The political unrest in North Africa and the Middle East is unlikely to produce significant investment opportunities for multinational corporations in the near future, according to three analysts of the region.
“Right now there is a lot of investor fear” about Egypt, Ian Bremmer, president of the New York-based research firm Eurasia Group, said yesterday at the Bloomberg Markets 50 Summit in New York.
“You have to rebuild investor confidence,” he said. It will take “many, many years” for a stable, attractive investment environment to emerge.
Bremmer, Nobel Prize-winning economist and Columbia University Professor Edmund Phelps and Angus Blair, head of corporate development at Cairo-based Beltone Financial, were asked to assess the investment climate as the so-called Arab Spring generates new leadership and economic orders.
For the moment, “any important move toward much greater economic development must be grassroots,” Phelps said. “I’d like to see the U.S. government get behind the idea of grassroots development in Egypt.”
That isn’t likely when the U.S. unemployment rate is 9.1 percent and the 2012 presidential election campaign has begun, Bremmer said.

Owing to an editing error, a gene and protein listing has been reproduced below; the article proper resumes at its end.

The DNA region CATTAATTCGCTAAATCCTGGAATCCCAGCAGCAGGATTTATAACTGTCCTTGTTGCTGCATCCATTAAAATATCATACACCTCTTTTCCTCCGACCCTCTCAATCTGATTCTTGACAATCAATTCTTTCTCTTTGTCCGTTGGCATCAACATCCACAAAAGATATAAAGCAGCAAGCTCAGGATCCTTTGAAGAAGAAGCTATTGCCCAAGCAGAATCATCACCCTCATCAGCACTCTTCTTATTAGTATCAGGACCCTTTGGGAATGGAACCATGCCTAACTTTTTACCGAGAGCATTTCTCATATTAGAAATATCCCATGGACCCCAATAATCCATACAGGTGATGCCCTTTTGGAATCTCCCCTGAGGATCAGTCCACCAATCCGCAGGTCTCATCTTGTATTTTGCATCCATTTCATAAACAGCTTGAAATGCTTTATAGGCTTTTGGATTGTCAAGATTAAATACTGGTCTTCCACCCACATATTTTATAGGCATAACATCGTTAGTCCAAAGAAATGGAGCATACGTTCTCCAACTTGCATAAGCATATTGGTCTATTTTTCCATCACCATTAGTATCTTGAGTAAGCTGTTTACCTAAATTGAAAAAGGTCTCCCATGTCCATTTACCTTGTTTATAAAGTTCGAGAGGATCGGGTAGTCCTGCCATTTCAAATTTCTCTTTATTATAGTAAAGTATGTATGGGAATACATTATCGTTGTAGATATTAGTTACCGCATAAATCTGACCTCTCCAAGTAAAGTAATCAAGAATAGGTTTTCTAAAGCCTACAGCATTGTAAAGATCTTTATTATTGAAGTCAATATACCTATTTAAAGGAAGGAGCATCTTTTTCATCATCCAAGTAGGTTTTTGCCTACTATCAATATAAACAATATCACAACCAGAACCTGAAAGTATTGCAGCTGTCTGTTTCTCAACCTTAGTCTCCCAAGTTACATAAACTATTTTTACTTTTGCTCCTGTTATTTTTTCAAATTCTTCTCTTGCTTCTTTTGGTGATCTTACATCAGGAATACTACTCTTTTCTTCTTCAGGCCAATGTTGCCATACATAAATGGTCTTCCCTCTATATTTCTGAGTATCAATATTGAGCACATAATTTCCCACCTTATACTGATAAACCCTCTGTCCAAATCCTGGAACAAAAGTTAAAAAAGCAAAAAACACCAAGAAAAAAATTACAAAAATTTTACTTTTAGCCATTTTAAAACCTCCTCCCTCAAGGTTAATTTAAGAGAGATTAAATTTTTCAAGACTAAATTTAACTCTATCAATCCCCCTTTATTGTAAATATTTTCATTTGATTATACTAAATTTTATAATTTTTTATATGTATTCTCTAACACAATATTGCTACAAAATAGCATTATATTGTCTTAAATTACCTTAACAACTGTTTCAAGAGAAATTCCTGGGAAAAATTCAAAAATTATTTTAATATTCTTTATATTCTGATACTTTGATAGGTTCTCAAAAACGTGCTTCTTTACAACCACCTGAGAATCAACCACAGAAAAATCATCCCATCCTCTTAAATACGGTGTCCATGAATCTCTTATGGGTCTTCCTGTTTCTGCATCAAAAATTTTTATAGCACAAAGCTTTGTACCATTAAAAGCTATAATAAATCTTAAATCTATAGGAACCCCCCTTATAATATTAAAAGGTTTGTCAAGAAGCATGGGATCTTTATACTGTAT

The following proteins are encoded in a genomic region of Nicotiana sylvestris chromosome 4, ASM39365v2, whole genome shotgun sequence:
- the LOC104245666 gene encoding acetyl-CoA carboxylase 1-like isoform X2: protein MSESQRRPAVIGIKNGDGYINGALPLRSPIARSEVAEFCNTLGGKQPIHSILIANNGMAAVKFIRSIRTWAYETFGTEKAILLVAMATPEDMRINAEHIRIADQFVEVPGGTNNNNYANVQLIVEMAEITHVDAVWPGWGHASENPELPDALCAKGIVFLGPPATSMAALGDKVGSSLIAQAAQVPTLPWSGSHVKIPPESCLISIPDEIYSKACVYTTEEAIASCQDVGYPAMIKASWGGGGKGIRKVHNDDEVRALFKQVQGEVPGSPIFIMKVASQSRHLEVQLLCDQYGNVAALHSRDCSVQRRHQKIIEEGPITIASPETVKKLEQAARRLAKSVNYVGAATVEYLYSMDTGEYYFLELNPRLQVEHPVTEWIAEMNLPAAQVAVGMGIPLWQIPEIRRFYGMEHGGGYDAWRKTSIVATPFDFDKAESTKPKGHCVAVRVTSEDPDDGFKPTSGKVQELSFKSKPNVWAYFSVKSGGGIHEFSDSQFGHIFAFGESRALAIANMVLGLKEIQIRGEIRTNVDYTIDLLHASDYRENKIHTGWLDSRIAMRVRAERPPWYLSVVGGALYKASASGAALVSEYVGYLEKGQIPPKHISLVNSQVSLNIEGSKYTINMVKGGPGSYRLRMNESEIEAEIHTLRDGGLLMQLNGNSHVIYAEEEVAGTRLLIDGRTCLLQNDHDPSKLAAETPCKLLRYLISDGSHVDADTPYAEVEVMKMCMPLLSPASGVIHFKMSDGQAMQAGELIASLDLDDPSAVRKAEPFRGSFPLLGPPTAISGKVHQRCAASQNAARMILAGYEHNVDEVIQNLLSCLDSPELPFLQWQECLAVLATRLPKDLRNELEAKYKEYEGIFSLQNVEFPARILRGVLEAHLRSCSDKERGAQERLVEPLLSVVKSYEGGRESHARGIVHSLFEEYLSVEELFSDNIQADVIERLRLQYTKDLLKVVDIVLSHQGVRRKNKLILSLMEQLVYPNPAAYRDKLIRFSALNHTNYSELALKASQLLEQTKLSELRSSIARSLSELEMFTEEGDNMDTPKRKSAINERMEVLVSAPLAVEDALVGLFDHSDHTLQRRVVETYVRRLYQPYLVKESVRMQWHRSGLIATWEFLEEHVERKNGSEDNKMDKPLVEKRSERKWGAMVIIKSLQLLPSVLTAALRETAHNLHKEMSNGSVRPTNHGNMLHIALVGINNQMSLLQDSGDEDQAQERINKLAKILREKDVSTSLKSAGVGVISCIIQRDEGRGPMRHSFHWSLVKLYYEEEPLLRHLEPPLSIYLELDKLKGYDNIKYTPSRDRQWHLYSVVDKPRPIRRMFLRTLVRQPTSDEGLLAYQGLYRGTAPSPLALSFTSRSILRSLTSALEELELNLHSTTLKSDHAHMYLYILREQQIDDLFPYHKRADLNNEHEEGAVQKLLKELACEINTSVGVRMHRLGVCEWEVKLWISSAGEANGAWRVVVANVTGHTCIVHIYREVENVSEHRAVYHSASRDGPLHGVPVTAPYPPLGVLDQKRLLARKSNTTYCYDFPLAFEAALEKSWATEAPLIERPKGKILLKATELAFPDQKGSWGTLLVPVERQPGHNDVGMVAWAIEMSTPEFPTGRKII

“There is not a lot of support for getting involved in this part of the world,” Bremmer said, adding that it is more likely that Turkey and the Persian Gulf nations will have to step in with funding for much needed infrastructure development.
“How do you encourage small entrepreneurs?” Blair said. “It is very difficult to create Capitalism 1.0. Hardly anyone knows the language.”
A big impediment in Egypt, Blair said, is ingrained corruption.
“If we want to take Egypt and make it another Turkey, you have got to get rid of the corruption,” Blair said. “A variety of factors that caused the revolution have to be addressed. It will take a long time for this to get back to a new kind of normal.”
At the same time, Blair said Western nations shouldn’t overly fear Islamic influence in Egypt because many members of the Muslim Brotherhood “run small businesses.”
Bremmer said he doesn’t envision “Chavez-style nationalists sweeping the region,” referring to concerns that new leaders may seize control of businesses in the manner of Venezuela’s President Hugo Chavez.
“They are going to have to be open to the international investment community,” Bremmer said of new leaders. “They can’t afford to rip up contracts.”
Bremmer said Tunisia, site of the first revolt against an authoritarian regime, is a “model of smallness.”
Libya, where dictator Muammar Qaddafi was just deposed, “could surprise,” Blair said, though Bremmer said Libya’s rebounding oil production will go mainly toward domestic consumption for up to two years.
It’s too soon to say what’s going to happen politically in Syria or whether there will be investment opportunities when and if President Bashar al-Assad’s regime falls, all three analysts said.
To contact the editor responsible for this story: Mark Silva in Washington at email@example.com